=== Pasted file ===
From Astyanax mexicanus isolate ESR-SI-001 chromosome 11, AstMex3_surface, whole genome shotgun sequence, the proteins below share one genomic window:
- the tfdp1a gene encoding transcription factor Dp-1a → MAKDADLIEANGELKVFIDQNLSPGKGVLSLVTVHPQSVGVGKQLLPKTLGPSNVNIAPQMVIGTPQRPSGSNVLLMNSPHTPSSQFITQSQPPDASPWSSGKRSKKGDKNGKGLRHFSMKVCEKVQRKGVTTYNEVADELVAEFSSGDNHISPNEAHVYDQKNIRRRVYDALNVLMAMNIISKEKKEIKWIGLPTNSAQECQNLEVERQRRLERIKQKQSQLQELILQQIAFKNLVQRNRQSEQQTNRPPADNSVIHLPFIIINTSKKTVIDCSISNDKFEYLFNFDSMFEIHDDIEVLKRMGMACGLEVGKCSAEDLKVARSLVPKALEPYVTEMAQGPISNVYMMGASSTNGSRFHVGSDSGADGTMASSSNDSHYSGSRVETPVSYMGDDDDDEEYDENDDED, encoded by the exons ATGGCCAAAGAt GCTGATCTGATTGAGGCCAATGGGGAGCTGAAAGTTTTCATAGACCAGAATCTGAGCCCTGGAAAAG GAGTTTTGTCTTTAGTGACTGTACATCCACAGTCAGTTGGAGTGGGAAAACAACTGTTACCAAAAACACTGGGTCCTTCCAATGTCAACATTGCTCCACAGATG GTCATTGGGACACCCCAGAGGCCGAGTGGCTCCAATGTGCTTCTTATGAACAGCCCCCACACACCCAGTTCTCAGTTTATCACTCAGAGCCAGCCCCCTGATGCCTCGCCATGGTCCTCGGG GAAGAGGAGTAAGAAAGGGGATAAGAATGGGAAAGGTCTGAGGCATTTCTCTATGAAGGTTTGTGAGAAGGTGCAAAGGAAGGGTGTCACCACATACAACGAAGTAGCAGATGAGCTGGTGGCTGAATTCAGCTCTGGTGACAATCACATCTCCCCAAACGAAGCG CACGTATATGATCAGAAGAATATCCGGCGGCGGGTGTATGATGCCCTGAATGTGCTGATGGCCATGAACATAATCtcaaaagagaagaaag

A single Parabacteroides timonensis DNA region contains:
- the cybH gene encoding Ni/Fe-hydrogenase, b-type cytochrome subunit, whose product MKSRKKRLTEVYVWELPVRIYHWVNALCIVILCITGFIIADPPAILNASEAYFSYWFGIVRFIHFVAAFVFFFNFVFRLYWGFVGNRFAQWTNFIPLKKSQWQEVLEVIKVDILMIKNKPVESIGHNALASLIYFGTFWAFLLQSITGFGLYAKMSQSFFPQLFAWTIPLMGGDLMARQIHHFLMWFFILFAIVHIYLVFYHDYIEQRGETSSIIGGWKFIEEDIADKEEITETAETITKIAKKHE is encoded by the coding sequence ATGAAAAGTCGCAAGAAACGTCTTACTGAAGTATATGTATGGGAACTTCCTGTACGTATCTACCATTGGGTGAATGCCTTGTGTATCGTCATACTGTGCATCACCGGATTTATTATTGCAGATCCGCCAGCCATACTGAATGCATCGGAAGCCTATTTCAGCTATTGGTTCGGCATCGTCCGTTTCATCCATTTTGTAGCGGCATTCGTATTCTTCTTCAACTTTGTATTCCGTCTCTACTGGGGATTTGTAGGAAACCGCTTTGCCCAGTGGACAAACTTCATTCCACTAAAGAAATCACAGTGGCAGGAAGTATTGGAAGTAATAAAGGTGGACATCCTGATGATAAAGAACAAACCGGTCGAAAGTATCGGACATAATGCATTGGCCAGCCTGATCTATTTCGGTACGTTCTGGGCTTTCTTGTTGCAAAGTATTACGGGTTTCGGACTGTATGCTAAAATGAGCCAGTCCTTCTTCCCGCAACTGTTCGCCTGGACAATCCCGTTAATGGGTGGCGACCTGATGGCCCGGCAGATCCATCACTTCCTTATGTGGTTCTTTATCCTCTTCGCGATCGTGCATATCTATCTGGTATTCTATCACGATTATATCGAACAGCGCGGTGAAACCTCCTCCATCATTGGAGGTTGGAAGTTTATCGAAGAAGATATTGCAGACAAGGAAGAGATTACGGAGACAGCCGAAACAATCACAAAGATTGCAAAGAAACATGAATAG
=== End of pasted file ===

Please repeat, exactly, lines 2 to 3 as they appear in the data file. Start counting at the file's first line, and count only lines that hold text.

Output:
- the tfdp1a gene encoding transcription factor Dp-1a → MAKDADLIEANGELKVFIDQNLSPGKGVLSLVTVHPQSVGVGKQLLPKTLGPSNVNIAPQMVIGTPQRPSGSNVLLMNSPHTPSSQFITQSQPPDASPWSSGKRSKKGDKNGKGLRHFSMKVCEKVQRKGVTTYNEVADELVAEFSSGDNHISPNEAHVYDQKNIRRRVYDALNVLMAMNIISKEKKEIKWIGLPTNSAQECQNLEVERQRRLERIKQKQSQLQELILQQIAFKNLVQRNRQSEQQTNRPPADNSVIHLPFIIINTSKKTVIDCSISNDKFEYLFNFDSMFEIHDDIEVLKRMGMACGLEVGKCSAEDLKVARSLVPKALEPYVTEMAQGPISNVYMMGASSTNGSRFHVGSDSGADGTMASSSNDSHYSGSRVETPVSYMGDDDDDEEYDENDDED, encoded by the exons ATGGCCAAAGAt GCTGATCTGATTGAGGCCAATGGGGAGCTGAAAGTTTTCATAGACCAGAATCTGAGCCCTGGAAAAG GAGTTTTGTCTTTAGTGACTGTACATCCACAGTCAGTTGGAGTGGGAAAACAACTGTTACCAAAAACACTGGGTCCTTCCAATGTCAACATTGCTCCACAGATG GTCATTGGGACACCCCAGAGGCCGAGTGGCTCCAATGTGCTTCTTATGAACAGCCCCCACACACCCAGTTCTCAGTTTATCACTCAGAGCCAGCCCCCTGATGCCTCGCCATGGTCCTCGGG GAAGAGGAGTAAGAAAGGGGATAAGAATGGGAAAGGTCTGAGGCATTTCTCTATGAAGGTTTGTGAGAAGGTGCAAAGGAAGGGTGTCACCACATACAACGAAGTAGCAGATGAGCTGGTGGCTGAATTCAGCTCTGGTGACAATCACATCTCCCCAAACGAAGCG CACGTATATGATCAGAAGAATATCCGGCGGCGGGTGTATGATGCCCTGAATGTGCTGATGGCCATGAACATAATCtcaaaagagaagaaag

A single Parabacteroides timonensis DNA region contains: